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Choosing Prisons Over Hospitals: How We Treat the Mentally Ill

Choosing Prisons Over Hospitals: How We Treat the Mentally Ill

The United States is stepping up to house the mentally ill, but in the worst way possible: prison. According to a startling Mother Jones report, for every one mentally ill patient undergoing treatment at a hospital, there are ten more mentally ill people incarcerated. Thatís not treating the problem, thatís just stashing away the problem.

Only a couple of centuries ago, locking up mentally ill people was standard practice. However, since then, advancements in psychology and health services have made it clear that there are ways to treat and/or medicate people afflicted with mental illness so that they may be reintegrated into society. The fact that we know how to handle these issues and still choose to throw patients in jail rather than a hospital is a sad commentary on our priorities.

Two unfortunate trends have collided to create this mess. First, there is a severe lack of mental health resources available. Despite the fact that we understand the scope of the problem, money is not earmarked to address the problem, leaving mentally ill citizens without treatment. Second, the for-profit prison system demands a large number of inmates to function. As a result, people who do not need to spend time in prison are sentenced to be there anyway.

Interestingly, though, as Mother Jones points out, itís not even a practical approach for the state to take from a financial standpoint. Washington state found that its mentally ill inmates cost them more than three times more to house than a typical prisoner, while Florida realized that it was paying to keep mentally ill inmates in jail twice as long due to perceived ďbad behaviors.Ē† Itíd be understandable Ė not conscionable, but understandable Ė if the courts were sending the mentally ill to jail in order to save money, but since it just winds up costing the government more than providing them with adequate hospitalization, itís a flawed plan on multiple levels.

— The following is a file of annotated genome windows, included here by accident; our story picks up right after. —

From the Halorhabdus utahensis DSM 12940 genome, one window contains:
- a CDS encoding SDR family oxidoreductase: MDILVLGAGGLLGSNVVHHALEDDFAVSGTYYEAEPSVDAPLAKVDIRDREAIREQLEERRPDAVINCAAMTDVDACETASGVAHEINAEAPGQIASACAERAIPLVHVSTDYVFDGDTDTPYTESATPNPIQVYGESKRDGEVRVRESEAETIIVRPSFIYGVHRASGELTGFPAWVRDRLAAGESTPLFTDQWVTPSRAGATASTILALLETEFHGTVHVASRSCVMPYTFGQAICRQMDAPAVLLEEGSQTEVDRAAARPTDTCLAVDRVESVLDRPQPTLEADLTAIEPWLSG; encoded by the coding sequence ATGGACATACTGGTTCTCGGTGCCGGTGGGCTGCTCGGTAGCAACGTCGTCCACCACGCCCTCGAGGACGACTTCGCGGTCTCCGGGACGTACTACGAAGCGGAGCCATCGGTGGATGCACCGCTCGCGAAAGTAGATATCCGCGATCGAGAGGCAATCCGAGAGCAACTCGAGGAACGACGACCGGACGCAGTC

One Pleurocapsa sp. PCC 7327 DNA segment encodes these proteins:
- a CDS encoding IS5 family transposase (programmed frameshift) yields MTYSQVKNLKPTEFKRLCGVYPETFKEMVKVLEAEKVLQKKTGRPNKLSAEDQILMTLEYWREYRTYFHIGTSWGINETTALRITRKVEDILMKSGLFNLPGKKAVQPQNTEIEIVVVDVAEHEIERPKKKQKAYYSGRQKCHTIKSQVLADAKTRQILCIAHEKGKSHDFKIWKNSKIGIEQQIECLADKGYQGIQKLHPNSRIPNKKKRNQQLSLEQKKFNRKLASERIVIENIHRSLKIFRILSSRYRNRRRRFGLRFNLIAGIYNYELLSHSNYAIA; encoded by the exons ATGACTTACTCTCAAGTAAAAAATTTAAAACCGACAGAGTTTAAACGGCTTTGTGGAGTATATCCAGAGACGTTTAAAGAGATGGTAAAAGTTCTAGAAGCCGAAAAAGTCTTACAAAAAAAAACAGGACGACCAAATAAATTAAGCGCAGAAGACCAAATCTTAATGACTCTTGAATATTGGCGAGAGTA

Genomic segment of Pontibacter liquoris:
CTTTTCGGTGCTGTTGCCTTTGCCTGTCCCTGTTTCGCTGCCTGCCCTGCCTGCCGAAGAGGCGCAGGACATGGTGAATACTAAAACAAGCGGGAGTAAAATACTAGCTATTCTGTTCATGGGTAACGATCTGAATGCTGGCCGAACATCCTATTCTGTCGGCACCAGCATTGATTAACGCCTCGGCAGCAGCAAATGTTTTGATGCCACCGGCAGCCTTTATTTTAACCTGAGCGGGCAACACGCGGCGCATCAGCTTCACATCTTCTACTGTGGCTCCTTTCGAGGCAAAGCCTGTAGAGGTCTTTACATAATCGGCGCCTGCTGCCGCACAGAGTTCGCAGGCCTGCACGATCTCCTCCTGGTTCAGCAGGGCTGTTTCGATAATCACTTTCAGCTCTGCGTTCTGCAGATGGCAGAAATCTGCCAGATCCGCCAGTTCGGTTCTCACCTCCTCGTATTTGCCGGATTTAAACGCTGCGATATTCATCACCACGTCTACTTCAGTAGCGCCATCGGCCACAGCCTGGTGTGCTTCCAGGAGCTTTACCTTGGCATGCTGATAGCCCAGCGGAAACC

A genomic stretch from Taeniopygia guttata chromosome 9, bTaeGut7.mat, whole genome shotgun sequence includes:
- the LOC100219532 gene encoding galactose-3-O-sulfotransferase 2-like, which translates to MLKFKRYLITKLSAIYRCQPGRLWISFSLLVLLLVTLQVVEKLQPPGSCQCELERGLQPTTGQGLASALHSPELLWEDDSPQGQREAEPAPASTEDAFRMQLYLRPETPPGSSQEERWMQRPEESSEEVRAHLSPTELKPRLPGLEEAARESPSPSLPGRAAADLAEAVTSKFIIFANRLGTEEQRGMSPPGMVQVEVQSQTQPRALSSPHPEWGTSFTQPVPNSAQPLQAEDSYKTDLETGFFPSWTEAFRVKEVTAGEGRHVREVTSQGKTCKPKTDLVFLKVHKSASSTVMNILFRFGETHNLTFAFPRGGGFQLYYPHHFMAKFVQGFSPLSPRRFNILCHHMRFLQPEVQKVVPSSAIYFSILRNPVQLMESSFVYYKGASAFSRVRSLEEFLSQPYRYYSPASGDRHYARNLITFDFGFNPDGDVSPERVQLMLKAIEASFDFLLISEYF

Itís not as if people within the system arenít attempting to make reform happen, though. A Virginia Beach sheriff volunteered to give up some of the state money allotted to his jails so it could be reallocated to mental health hospitals instead. His hope was that doing so would allow some of his sickest inmates to get the care they actually needed, rather than the care they received in his prison.

Other prison employees vented their frustrations over being unprepared to help inmates with their mental illnesses. They describe countless instances of self-harm and disruptions. A Mississippi deputy spoke of one prisoner who ďtore up a damn padded cell thatís indestructible, andÖ ate the cover of the damn padded cell. We took his clothes and gave him a paper suit to wear and he ate that. When they fed him food in a Styrofoam container, he ate that. We had his stomach pumped six times, and heís been operated on twice.Ē

Alas, even mental health advocates are skeptical that Congress will provide the necessary funding to provide more hospital alternatives to prisons, given the divisive political climate. Therefore, one of the best temporary solutions is to help the mentally ill from appearing in courtrooms in the first place. Research shows that training police officers for as little as one day about mental illness helps to reduce the prison population. Since 10 percent of calls to the police are to report the actions of someone dealing with a mental illness, this knowledge can help the police to handle situations without always concluding in an arrest.

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2:40PM PDT on Jul 4, 2014

Any one without compassion is mentally ill in my way of thinking.

12:58PM PDT on Apr 15, 2014

Fix the problem...

11:46AM PDT on Apr 15, 2014

That's the problem.

11:46AM PDT on Apr 15, 2014

We don't really treat them.

8:29AM PDT on Apr 15, 2014


8:17AM PDT on Apr 15, 2014


8:17AM PDT on Apr 15, 2014


6:35AM PDT on Apr 15, 2014

Many prisoners are people who are actually mentally ill. Sadly, we have much more prisons than we have mental health facilities.

5:32AM PDT on Apr 15, 2014

As a psychiatric nurse I agree with Barbara L. However currently we cannot "commit" a person to a psychiatric hospital unless two psychiatrists agree that he/she is a danger to him/herself and/or others. It is very easy to fool the psychiatrist and "the system" often does not know that a person is a danger until he/she has actually committed a crime. Psychiatric patients sometimes prefer prison incarceration to hospitalization especially in a place where the prison system is relatively humane, like in New York State or if they will only be in a local jail. They prefer knowing when they will get out rather than having something open ended as in a psychiatric hospital where they can stay indefinitely at the whim of the psychiatrist. Also in SOME cases a prisoner may actually have more freedom in prison, especially a local jail, than in the psychiatric hospital. He/she might be able to go to the yard outside more often and sometimes without being escorted, in some cases he/she may even be able to work in the community, recreational and educational facilities in prison might be better, and in some cases there may even be more opportunity in the prison than the hospital for consensual sex. Furthermore, rape can happen in psychiatric hospitals too.

5:20AM PDT on Apr 15, 2014

Only in the USA :-/

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